From austerity to expansion? Consolidation, budget surpluses, and the decline of fiscal capacity
In the wake of the financial crisis, most developed countries have entered a period of prolonged budgetary austerity. While the success of austerity programs is still unclear, it is also an open question what success would mean for activist government in the long run. This paper rejects the progressive belief that successful fiscal consolidation will lead to a strengthening of fiscal capacity, arguing that consolidations transform the political context in which fiscal policy is made. By analyzing the evolution of public expenditure in six countries with sustained budget surpluses, it shows that while surpluses were mostly achieved through expenditure cuts, they were predominantly used for cutting taxes. While fiscal crises abated, their collateral damage to public expenditure remained. This result is further elaborated by a case study of the Swedish budget surplus. The paper concludes that consolidations can create a specific type of fiscal regime and thus have long-term consequences for the fiscal capacity of the state.
|Date of creation:||2013|
|Date of revision:|
|Contact details of provider:|| Postal: Paulstr. 3, 50676 Köln|
Phone: + 49 (0) 221-2767-0
Web page: http://www.mpifg.de/
More information through EDIRC
Please report citation or reference errors to , or , if you are the registered author of the cited work, log in to your RePEc Author Service profile, click on "citations" and make appropriate adjustments.:
- Agell, Jonas & Englund, Peter & Södersten, Jan, 1996.
"Tax Reform of the Century - The Swedish Experiment,"
Working Paper Series
1996:13, Uppsala University, Department of Economics.
- Agell, Jonas & Englund, Peter & Sodersten, Jan, 1996. "Tax Reform of the Century -- the Swedish Experiment," National Tax Journal, National Tax Association, vol. 49(4), pages 643-64, December.
- Agell, J & Englund, P & Sodersten, J, 1996. "Tax reform of the Century - the Swedish Experiment," Papers 1996-13, Uppsala - Working Paper Series.
- Adi Brender & Allan Drazen, 2008. "How Do Budget Deficits and Economic Growth Affect Reelection Prospects? Evidence from a Large Panel of Countries," American Economic Review, American Economic Association, vol. 98(5), pages 2203-20, December.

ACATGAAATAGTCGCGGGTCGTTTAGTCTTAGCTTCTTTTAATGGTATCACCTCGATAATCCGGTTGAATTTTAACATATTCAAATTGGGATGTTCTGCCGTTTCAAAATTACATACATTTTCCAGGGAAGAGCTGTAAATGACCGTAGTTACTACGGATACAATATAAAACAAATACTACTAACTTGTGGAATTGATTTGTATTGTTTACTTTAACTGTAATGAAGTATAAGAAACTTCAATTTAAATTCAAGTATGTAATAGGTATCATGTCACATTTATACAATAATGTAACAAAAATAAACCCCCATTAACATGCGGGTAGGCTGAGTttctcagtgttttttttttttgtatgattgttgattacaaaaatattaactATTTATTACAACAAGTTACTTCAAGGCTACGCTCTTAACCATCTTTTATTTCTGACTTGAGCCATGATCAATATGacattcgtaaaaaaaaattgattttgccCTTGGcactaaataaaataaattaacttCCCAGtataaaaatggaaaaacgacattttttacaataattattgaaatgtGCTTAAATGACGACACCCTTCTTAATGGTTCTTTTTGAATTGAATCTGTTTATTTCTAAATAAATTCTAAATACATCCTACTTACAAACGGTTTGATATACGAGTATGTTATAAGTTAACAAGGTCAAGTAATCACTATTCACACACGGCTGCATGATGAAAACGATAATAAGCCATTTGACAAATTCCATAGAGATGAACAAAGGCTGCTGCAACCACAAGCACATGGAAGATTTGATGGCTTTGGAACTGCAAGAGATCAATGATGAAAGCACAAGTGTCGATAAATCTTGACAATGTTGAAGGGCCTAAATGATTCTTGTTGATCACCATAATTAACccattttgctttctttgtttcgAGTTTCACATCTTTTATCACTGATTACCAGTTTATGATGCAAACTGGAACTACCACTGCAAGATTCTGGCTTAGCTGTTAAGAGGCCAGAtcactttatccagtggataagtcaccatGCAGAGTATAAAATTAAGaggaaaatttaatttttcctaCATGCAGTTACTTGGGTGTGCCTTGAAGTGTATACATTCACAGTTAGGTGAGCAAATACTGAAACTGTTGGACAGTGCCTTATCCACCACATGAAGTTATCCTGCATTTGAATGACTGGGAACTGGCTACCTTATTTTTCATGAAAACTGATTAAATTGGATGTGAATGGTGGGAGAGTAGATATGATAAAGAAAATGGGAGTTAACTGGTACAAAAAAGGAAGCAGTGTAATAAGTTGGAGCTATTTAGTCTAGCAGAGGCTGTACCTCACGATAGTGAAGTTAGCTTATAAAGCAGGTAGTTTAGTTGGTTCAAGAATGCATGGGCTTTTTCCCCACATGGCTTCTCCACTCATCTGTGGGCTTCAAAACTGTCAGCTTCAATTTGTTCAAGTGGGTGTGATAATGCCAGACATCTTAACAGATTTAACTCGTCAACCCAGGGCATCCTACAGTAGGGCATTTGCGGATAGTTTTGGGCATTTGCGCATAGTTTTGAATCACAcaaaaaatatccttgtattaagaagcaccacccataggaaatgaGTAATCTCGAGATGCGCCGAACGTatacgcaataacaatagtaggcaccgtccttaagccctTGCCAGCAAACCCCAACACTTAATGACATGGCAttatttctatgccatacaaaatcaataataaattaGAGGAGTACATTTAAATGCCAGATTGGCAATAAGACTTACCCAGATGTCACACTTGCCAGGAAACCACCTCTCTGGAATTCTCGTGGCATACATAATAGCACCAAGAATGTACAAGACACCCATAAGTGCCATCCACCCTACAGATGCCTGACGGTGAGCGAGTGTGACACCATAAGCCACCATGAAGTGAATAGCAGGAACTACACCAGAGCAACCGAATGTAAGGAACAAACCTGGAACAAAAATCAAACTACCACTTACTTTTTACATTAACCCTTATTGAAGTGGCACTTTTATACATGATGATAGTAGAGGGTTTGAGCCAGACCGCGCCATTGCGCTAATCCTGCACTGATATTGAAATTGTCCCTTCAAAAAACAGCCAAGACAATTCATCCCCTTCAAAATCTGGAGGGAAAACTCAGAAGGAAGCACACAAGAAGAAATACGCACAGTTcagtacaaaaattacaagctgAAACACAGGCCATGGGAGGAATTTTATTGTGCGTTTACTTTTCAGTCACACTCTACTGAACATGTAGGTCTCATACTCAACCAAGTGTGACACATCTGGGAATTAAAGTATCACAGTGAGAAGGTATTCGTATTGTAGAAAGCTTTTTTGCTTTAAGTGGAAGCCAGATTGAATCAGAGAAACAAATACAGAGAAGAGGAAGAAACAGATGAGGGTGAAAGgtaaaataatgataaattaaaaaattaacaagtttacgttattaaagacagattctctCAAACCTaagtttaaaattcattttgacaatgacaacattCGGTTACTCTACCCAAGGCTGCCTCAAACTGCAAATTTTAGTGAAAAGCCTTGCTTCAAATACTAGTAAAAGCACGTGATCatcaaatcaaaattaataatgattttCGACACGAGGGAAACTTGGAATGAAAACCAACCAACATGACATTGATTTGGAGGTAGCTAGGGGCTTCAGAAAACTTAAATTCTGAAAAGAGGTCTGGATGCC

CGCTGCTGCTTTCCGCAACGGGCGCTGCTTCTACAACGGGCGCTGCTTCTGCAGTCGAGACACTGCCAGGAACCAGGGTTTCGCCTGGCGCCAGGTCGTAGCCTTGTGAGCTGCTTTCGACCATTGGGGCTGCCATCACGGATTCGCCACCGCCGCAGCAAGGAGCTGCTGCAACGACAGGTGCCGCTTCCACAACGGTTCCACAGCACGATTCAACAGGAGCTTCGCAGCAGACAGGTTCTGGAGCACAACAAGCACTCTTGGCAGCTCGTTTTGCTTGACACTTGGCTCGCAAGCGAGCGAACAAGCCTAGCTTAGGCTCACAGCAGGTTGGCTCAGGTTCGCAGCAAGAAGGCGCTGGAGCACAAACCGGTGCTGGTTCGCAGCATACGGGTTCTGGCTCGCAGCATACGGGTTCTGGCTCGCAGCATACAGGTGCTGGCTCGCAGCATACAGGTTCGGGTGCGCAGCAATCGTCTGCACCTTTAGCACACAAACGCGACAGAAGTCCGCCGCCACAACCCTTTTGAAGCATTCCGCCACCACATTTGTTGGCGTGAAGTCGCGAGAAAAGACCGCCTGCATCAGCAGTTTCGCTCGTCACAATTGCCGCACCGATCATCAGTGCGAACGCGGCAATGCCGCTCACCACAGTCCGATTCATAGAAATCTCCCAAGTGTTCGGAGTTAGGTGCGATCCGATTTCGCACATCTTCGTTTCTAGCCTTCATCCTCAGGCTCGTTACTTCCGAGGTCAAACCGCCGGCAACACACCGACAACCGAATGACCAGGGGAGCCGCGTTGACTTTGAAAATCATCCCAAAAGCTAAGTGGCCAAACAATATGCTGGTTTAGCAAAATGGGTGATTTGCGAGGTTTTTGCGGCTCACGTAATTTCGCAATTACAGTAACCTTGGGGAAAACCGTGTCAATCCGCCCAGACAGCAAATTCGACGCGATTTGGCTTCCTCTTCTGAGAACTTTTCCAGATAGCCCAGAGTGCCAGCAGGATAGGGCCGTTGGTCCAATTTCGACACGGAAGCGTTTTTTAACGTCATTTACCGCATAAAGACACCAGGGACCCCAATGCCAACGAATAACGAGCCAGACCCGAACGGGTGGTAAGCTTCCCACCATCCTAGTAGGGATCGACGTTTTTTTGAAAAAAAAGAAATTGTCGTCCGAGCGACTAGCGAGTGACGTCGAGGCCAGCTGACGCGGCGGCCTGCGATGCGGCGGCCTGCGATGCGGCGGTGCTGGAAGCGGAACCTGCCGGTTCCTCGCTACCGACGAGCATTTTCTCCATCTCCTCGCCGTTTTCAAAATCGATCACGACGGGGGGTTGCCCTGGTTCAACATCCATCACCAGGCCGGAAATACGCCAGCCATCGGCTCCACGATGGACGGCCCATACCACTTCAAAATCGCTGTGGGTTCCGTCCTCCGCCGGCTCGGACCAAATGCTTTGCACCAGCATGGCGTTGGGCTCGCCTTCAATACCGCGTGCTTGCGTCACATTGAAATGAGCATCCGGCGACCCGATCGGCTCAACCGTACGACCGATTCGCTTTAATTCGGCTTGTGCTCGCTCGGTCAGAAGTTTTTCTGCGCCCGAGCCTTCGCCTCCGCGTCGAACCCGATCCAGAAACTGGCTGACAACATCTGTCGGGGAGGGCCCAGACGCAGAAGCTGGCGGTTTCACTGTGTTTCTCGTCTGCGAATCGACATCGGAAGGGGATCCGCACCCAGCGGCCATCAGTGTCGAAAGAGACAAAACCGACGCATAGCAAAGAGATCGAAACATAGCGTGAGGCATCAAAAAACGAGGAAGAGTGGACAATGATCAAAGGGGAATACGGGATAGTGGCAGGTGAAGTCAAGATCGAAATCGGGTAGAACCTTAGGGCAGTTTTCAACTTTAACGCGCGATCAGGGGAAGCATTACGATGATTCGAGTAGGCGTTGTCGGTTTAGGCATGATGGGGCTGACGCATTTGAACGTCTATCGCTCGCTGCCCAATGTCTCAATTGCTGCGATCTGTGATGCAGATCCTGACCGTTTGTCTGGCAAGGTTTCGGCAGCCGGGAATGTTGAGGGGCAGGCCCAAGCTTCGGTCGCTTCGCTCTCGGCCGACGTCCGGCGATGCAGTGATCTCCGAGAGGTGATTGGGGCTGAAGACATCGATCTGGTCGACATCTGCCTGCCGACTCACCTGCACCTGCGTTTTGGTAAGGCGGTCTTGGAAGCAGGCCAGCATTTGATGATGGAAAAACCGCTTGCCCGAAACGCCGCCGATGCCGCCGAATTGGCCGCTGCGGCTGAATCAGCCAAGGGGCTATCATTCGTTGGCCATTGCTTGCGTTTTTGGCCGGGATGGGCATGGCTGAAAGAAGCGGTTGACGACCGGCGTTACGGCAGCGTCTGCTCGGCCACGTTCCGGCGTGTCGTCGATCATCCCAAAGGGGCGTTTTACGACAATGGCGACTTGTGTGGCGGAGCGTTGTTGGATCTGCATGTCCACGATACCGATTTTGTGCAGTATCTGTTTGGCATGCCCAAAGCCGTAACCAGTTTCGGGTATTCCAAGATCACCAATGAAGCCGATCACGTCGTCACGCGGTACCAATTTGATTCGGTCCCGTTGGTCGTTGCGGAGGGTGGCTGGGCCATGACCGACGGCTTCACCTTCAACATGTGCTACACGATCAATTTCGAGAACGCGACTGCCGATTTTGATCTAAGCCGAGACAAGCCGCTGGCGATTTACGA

- Alberto F. Alesina & Silvia Ardagna, 2012.
"The design of fiscal adjustments,"
NBER Working Papers
18423, National Bureau of Economic Research, Inc.
- Daniel Leigh & Andrea Pescatori & Jaime Guajardo, 2011. "Expansionary Austerity New International Evidence," IMF Working Papers 11/158, International Monetary Fund.
- Roberto Perotti, 2011.
"The "Austerity Myth": Gain Without Pain?,"
NBER Working Papers
17571, National Bureau of Economic Research, Inc.
- Alberto Alesina & Roberto Perotti, 1995. "Fiscal Expansions and Fiscal Adjustments in OECD Countries," NBER Working Papers 5214, National Bureau of Economic Research, Inc.
- Lars Calmfors & Simon Wren-Lewis, 2011.
"What Should Fiscal Councils Do?,"
CESifo Working Paper Series
3382, CESifo Group Munich.
- Calmfors, Lars & Wren-Lewis, Simon, 2010. "What Should Fiscal Councils Do?," Seminar Papers 768, Stockholm University, Institute for International Economic Studies.
- Simon Wren-Lewis & Lars Calmfors, 2011. "What should fiscal councils do?," Economics Series Working Papers 537, University of Oxford, Department of Economics.
- Alberto Alesina & Silvia Ardagna, 2010.
"Large Changes in Fiscal Policy: Taxes versus Spending,"
in: Tax Policy and the Economy, Volume 24, pages 35-68
National Bureau of Economic Research, Inc.
- Alberto F. Alesina & Silvia Ardagna, 2009. "Large Changes in Fiscal Policy: Taxes Versus Spending," NBER Working Papers 15438, National Bureau of Economic Research, Inc.
When requesting a correction, please mention this item's handle: RePEc:zbw:mpifgd:1316. See general information about how to correct material in RePEc.
For technical questions regarding this item, or to correct its authors, title, abstract, bibliographic or download information, contact: (ZBW - German National Library of Economics)
If references are entirely missing, you can add them using this form.